These revelations changed my life. I did not become a teetotaler, but I found more useful ways to spend my earnings than illicit beer, gin and rum. I hired Frau Spies to tutor me in German, purchased the Encyclopedia Britannica set, and bought George Ostrogorsky’s History of the Byzantine State. I was soon on my way to knowing more about Byzantine history than any lathe operator in the State of Maine.

All of which goes to show that every father with an obnoxious, self-indulgent teen-age son ought to have a wood-turning mill. It could make all the difference.

The fact remains that after thirty-two years in the classroom tormenting undergraduates, I’m no more a mill worker than Mike Michaud is after thirty years as a politician. My manual skills have deteriorated so much that it would be dangerous to place any tool more complicated than a screw-driver in my hand. There are thousands of people in the second district who know how to do things, make things and understand things about which I remain completely clueless and totally incompetent.

How’s that for humble?


I don’t have all the data before me, but I’m guessing that politics in Augusta were once more bi-partisan because there were a significant number of Democratic legislators with business backgrounds.

However that may be, there are very few with such backgrounds today. The data found in the 2008 Register of Maine 123rd Legislature and A Citizen’s Guide to the 123rd Maine Legislature tells the tale. Consider our Senate.

Bill Diamond stands out as a Democrat with an extensive business background and he stands out also as one who Republicans can work with seriously on business issues.

John Martin, the Grand Turkey of Eagle Lake, has been rotating crazily in political circles since 1964. There’s convincing evidence that he understands and appreciates his own business very well, but not much that suggests that he has much interest in business issues which yield him no profit. Word reaches me that he has threatened dire punishments for any Democrat who as much as allows a MERI representative across his or her threshold.

Sen. Bartlett is a lawyer specializing in workman’s compensation and civil litigation—clearly a man who feeds off businessmen professionally.

Sen. Brannigan works for a non-profit organization.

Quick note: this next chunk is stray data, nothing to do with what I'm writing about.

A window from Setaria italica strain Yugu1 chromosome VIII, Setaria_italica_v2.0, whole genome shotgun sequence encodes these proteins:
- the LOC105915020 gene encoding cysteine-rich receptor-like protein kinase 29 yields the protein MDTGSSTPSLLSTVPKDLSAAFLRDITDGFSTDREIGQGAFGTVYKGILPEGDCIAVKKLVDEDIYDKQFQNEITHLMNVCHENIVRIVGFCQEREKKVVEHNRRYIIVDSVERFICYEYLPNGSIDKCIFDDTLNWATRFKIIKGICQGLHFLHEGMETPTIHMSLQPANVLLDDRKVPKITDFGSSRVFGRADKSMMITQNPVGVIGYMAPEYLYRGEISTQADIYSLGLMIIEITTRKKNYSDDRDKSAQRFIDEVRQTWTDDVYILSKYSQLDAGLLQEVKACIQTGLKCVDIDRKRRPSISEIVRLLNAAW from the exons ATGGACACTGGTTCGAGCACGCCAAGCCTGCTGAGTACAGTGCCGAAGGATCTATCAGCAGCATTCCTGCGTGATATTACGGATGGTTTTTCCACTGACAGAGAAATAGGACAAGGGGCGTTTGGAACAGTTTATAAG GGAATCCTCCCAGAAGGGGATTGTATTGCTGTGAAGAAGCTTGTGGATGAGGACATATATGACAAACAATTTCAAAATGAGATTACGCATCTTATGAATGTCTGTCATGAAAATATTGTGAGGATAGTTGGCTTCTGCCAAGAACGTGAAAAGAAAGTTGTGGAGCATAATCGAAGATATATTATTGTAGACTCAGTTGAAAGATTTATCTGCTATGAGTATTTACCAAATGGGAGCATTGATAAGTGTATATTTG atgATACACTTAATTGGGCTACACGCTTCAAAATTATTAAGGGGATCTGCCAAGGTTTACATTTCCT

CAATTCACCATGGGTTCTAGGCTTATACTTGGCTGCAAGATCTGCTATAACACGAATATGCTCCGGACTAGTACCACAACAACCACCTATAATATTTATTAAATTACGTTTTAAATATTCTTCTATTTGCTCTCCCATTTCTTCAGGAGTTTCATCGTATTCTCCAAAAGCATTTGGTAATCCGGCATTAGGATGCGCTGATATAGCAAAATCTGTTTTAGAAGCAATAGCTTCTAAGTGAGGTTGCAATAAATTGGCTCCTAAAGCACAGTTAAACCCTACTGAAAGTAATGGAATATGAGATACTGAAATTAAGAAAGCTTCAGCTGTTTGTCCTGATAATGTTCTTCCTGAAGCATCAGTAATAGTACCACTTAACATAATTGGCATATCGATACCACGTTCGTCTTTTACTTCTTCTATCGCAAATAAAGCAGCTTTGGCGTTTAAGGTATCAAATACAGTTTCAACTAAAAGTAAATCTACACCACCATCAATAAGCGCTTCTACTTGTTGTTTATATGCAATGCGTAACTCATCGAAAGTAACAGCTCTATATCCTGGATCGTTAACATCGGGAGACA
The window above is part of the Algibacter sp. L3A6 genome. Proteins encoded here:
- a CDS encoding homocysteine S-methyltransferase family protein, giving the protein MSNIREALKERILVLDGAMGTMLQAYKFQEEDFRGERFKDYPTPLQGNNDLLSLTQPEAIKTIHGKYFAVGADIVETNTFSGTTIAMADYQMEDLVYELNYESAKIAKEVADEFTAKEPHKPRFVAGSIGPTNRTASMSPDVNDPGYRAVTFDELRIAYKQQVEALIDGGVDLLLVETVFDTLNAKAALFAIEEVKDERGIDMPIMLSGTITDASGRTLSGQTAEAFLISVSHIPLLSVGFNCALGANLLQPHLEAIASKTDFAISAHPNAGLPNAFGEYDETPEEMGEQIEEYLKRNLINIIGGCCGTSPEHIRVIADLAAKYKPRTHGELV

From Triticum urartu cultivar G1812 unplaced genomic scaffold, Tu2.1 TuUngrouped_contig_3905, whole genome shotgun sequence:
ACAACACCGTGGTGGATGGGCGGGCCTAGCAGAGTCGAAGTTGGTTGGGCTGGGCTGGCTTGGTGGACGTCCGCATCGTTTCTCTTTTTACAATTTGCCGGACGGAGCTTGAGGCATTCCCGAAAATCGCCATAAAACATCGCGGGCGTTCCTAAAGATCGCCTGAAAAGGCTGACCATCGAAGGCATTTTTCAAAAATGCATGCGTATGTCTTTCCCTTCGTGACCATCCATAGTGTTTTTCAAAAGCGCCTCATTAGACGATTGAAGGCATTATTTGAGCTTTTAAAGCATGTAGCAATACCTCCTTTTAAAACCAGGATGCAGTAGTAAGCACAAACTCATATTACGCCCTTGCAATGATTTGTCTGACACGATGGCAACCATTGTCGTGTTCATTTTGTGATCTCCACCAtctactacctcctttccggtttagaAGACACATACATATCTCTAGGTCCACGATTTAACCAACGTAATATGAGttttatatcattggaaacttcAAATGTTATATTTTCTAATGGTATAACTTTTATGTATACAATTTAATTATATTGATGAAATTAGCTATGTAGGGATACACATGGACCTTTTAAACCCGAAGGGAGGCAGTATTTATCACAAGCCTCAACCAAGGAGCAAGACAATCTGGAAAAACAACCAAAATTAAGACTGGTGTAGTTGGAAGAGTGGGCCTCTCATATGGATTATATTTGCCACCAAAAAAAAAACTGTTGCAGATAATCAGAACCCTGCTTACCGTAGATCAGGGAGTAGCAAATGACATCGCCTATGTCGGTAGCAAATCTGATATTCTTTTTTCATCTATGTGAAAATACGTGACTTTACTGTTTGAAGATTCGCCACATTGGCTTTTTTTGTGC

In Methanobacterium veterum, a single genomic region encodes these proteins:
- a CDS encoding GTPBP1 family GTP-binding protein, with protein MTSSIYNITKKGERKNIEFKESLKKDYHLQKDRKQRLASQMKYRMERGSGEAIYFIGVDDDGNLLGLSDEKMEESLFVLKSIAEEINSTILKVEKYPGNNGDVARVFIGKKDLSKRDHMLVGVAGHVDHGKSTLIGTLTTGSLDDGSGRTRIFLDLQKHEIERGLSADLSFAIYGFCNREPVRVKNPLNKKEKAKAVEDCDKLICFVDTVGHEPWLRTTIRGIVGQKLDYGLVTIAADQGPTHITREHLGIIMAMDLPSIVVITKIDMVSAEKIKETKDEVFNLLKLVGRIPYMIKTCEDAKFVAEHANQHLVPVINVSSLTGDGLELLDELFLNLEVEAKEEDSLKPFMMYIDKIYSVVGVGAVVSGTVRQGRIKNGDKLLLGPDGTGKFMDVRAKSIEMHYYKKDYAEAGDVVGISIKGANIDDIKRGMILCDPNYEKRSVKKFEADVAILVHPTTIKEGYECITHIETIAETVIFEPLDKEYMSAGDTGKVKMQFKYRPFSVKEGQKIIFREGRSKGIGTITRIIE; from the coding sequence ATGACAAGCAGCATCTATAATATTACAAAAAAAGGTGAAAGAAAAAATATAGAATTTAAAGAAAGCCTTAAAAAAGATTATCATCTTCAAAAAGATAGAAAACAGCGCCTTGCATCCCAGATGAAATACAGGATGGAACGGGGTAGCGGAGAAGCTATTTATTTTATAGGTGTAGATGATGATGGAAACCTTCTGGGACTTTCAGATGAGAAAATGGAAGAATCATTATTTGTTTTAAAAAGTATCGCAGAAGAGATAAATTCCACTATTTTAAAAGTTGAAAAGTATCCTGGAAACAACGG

Sen. Bromley’s experience and education is in providing therapeutic services. One can’t help but suspect that she hopes to profit from the policies she advocates by driving large numbers of businessmen into therapy.

Bruce Bryant is a Union robot.

Dennis Damon is all over the place and represents himself as an entrepreneur as well as a schoolteacher—some ambiguity there.

Beth Edmonds was a librarian for 28 years. Nothing in her record suggests that she spent much time in the stacks where books on business economics were to be found.

Lisa Marraché is a physician. That should be good for some insight and understanding.

Elizabeth Mitchell served as Maine General Health Director—a professional and habitual government bureaucrat.

John Nutting owns a herd of Holsteins. That’s promising, but there’s more than a hint in his record that he views businessmen as so many milch cows.

Joe Perry is a rental property owner and business owner. He shows some sense from time to time, but will be leaving office after this term.

Margaret Rotundo works at the Bates College Center for Service Learning.

Elizabeth M. Schneider is one of those mutants known as "activists." Sad. Such a wasted life.

Nancy Sullivan is a school marm and a servant of the MEA.

Ethan Strimling—quick, make the sign of the cross and drape yourself in a necklace of garlic. We need speak no further of him.

The House Democrats are an even less encouraging group. A Hannaford retail clerk, a canine trainer, an innkeeper—that sort of thing, and not many of them. Very little heavy duty business background.

Although, or rather because, I spent 32 years as a drover of undergraduate I find the number of educators alarming. The majority of professors I’ve known think the economy is just something that happens—and then a bunch of greedy businessmen come along and take more than their "fair share." Quite a number seriously believe that corporations routinely clear 100% in profit!

Most ordinary citizens are not that dumb. Even so, a MERI survey shows that a majority of Mainers believe businesses are operating with 36% profit margins on the average. But then a majority of Mainers, like a majority of Democratic legislators, have never been in business.